CRA seeks to recoup billions in questionable COVID-19 relief payouts

Agency has already uncovered around 25,000 incidents of fraudulent payments related to identity theft

CRA seeks to recoup billions in questionable COVID-19 relief payouts

The CRA is recouping $3.2 billion in COVID-19 financial aid benefit overpayments, a stunning figure that is only the start of the agency's massive work of recovering billions in excessive or fraudulent payments through hastily conceived emergency schemes.

As of November 18, the CRA has mailed out 825,000 debt notes to Canadians it suspected of receiving ineligible or excess payments through any number of COVID-19 schemes, reported the National Post.

According to two top Canada Revenue Agency (CRA) officials, Frank Vermaeten and Marc Lemieux, the agency is attempting to reduce fraud in the taxman's books.

However, that figure is expected to rise as CRA inspectors review millions of applications for a half-dozen COVID-19 initiatives until at least 2025.

They also indicated that the agency has already found around 25,000 incidents of fraudulent transactions linked to identity theft, which Lemieux said was "on a scale we haven't seen before."

The CRA revealed its clawback plans just as the final COVID-19 aid programs were concluded, final payments were made, and the agency prepared to accept applications for new Liberal dental and rental support grants using a similar mechanism.

In retrospect, Vermaeten and Lemieux admit that the agency made some mistakes early in 2020 while designing and delivering programs such as the $2,000-per-month Canada Emergency Response Benefit (CERB), which was "attestation based," meaning it relied on the taxpayer's good faith claim and provided little proof.

Many clawbacks, according to Lemieux, are the result of people straining to comprehend eligibility requirements when the government gradually introduced new programs or substituted others with newer, more restrictive ones.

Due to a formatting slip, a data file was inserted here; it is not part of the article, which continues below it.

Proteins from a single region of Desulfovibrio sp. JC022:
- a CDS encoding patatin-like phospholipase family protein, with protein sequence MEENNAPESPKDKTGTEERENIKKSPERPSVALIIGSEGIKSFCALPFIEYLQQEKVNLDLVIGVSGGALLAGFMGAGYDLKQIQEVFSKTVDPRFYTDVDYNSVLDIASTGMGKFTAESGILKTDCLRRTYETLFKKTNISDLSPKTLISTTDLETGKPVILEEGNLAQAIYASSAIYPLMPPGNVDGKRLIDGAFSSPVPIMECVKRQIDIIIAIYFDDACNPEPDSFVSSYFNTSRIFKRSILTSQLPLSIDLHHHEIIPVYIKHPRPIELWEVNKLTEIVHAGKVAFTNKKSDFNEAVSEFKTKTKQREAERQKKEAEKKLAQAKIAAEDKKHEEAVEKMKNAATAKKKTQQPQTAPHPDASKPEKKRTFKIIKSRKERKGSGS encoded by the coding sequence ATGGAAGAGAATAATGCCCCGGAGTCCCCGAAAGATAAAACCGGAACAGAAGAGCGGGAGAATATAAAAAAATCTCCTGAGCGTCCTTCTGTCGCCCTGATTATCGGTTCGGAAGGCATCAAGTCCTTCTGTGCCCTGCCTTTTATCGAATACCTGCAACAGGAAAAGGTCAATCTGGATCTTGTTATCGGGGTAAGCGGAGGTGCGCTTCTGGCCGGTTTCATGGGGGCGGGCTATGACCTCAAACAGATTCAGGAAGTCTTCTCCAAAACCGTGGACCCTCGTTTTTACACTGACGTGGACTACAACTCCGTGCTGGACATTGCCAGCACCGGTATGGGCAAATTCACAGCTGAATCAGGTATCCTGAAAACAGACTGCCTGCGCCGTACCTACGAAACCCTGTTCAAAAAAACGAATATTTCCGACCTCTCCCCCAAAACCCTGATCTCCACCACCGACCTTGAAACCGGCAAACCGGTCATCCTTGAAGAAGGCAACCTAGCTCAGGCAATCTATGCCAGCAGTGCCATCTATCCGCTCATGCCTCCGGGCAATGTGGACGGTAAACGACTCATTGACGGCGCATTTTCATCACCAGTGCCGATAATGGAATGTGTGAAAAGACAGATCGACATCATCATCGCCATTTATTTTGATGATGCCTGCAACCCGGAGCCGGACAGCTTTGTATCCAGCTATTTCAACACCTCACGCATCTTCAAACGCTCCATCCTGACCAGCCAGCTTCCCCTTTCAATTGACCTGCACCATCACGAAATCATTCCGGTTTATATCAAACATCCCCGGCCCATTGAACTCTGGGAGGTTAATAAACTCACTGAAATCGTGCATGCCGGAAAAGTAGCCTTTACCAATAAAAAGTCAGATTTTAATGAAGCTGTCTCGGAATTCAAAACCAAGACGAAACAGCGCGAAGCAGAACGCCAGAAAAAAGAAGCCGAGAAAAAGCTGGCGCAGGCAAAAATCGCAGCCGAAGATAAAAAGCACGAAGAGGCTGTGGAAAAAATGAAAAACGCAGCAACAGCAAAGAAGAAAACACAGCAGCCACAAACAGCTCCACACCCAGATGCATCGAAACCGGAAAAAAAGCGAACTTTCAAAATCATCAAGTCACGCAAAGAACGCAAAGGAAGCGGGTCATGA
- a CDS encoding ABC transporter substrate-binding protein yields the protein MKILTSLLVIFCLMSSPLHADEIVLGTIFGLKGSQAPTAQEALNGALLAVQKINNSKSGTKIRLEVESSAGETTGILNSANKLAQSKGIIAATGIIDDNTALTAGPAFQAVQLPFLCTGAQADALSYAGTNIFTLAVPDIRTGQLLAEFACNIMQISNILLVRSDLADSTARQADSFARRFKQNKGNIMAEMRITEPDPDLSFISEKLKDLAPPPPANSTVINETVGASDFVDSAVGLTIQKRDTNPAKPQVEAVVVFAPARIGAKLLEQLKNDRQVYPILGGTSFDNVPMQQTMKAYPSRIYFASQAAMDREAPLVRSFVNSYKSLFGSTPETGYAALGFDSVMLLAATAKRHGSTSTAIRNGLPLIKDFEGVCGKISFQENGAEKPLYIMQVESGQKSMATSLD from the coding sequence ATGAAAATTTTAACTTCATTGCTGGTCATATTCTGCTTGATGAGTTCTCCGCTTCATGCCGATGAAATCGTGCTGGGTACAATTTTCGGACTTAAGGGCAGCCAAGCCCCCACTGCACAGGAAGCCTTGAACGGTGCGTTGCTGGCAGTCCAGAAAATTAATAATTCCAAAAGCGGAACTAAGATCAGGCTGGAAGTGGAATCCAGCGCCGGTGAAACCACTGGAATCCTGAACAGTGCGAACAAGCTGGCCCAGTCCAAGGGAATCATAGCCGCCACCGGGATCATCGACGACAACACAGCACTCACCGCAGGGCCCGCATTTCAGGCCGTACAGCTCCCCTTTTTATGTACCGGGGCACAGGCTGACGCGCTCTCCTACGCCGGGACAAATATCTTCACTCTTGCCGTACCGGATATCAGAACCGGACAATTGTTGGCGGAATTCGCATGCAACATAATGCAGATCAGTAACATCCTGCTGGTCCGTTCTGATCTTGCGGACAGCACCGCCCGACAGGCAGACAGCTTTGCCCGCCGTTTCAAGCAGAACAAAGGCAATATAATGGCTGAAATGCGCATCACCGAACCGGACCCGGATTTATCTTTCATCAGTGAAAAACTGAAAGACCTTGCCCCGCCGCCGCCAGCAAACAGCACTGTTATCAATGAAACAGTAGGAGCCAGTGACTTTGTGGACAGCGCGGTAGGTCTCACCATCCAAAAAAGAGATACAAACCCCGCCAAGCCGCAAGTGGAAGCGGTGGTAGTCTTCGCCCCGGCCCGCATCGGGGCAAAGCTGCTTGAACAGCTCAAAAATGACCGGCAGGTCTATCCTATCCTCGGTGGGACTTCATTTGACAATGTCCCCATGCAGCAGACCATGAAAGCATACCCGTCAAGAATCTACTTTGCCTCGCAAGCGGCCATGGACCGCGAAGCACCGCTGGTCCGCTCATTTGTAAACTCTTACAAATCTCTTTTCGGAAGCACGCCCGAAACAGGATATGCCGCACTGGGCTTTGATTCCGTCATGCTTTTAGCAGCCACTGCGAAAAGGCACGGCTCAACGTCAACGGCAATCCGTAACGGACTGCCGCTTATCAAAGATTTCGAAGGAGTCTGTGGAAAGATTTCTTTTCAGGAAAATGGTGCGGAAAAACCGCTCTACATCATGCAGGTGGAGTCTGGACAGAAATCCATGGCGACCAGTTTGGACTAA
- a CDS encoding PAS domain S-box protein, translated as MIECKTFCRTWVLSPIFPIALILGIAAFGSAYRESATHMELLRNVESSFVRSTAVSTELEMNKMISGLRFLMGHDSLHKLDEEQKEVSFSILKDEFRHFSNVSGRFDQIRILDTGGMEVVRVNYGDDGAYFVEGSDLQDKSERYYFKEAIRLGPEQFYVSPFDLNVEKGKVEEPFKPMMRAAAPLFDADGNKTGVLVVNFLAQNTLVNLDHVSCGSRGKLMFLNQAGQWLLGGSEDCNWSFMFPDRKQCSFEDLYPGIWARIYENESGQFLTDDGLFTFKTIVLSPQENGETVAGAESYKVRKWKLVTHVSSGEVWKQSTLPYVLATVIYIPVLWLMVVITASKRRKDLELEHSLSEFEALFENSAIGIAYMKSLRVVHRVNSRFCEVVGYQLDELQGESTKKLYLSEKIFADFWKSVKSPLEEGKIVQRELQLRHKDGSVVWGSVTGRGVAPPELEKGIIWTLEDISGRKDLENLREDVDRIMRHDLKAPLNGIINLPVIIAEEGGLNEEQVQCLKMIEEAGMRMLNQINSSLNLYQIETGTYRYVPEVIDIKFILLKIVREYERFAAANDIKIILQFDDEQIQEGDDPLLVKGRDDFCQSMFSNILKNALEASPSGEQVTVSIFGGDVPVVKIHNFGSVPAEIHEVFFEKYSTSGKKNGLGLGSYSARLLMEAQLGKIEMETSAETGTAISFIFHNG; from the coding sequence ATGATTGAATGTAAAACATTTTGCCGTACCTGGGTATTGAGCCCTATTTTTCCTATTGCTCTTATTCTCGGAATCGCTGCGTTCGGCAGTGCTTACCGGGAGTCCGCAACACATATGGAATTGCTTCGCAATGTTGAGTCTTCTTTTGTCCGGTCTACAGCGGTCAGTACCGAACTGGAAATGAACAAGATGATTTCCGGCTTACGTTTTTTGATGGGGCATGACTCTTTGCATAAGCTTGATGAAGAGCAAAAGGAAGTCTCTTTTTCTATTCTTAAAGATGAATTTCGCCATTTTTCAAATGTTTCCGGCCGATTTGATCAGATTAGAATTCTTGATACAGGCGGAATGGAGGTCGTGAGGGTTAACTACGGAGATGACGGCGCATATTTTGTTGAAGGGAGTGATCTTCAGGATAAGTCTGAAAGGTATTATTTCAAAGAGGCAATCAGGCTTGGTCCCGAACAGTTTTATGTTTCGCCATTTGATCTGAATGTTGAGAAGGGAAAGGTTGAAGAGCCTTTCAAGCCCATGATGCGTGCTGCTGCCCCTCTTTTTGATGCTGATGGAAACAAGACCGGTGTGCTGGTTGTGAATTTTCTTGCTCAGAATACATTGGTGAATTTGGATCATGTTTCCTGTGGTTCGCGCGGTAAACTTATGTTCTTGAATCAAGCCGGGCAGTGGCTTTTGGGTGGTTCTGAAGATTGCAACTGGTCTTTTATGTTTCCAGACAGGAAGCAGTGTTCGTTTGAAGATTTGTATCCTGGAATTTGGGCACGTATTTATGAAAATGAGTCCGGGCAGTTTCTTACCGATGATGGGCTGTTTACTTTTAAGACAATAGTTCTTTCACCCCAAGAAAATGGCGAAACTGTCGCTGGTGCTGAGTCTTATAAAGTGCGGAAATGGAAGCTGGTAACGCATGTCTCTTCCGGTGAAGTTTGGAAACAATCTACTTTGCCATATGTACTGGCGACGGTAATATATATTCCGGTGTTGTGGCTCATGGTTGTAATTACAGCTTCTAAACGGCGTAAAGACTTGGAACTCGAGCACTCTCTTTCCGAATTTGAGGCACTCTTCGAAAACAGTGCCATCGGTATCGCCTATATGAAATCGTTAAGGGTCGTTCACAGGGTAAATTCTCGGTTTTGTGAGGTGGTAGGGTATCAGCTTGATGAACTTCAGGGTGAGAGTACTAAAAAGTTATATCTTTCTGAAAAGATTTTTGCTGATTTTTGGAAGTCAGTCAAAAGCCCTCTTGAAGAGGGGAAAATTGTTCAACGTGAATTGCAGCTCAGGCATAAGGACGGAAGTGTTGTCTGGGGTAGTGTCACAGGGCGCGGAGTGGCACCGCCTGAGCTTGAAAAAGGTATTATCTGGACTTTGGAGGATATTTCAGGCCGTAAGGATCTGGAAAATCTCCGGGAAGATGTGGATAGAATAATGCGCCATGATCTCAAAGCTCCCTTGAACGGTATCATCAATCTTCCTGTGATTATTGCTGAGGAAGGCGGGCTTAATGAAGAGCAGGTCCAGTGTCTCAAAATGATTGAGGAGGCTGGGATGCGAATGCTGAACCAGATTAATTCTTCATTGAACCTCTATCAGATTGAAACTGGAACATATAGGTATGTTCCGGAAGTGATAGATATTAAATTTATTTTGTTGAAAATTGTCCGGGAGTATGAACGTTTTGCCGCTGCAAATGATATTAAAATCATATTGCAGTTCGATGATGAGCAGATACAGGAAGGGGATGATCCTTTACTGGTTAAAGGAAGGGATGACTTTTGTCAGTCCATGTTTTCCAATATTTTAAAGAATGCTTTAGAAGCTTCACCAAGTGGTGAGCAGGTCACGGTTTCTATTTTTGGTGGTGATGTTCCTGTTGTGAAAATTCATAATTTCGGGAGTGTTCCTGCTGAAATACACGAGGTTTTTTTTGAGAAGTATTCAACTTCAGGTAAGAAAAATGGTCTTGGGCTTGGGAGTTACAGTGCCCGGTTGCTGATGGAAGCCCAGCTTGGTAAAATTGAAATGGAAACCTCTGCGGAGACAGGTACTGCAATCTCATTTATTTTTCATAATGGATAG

Vermaeten stated that there is "full acknowledgement" that some may claim despite being unqualified.

They said agency teams performed extraordinary work, launching massive projects meant to swiftly get money into people's pockets that would typically have taken years to construct in within weeks.

Having two different CERB application portals "made our job more complex, without a question," Vermaeten said, but one "benefit" was that it allowed the government to divide a flow of calls between the CRA and Service Canada contact centres.

Another important concern with methods meant to extract funds first and then verify them is fraud.

Vermaeten expressed amazement at the innovation displayed by fraudsters in continuously finding new methods to defraud the government COVID-19 programs.

It’s one thing to detect overpayments or fraud and deliver a charge to taxpayers. Recovering the funds is another issue. Lemieux did not indicate how much of the $3.2 billion, which is expected to rise in the following years, he believes CRA will reclaim.

“We want to recover the money, but we don’t want to create financial hardship,” Lemieux said. “So, it’s going to be based on the capacity of each individual to repay.”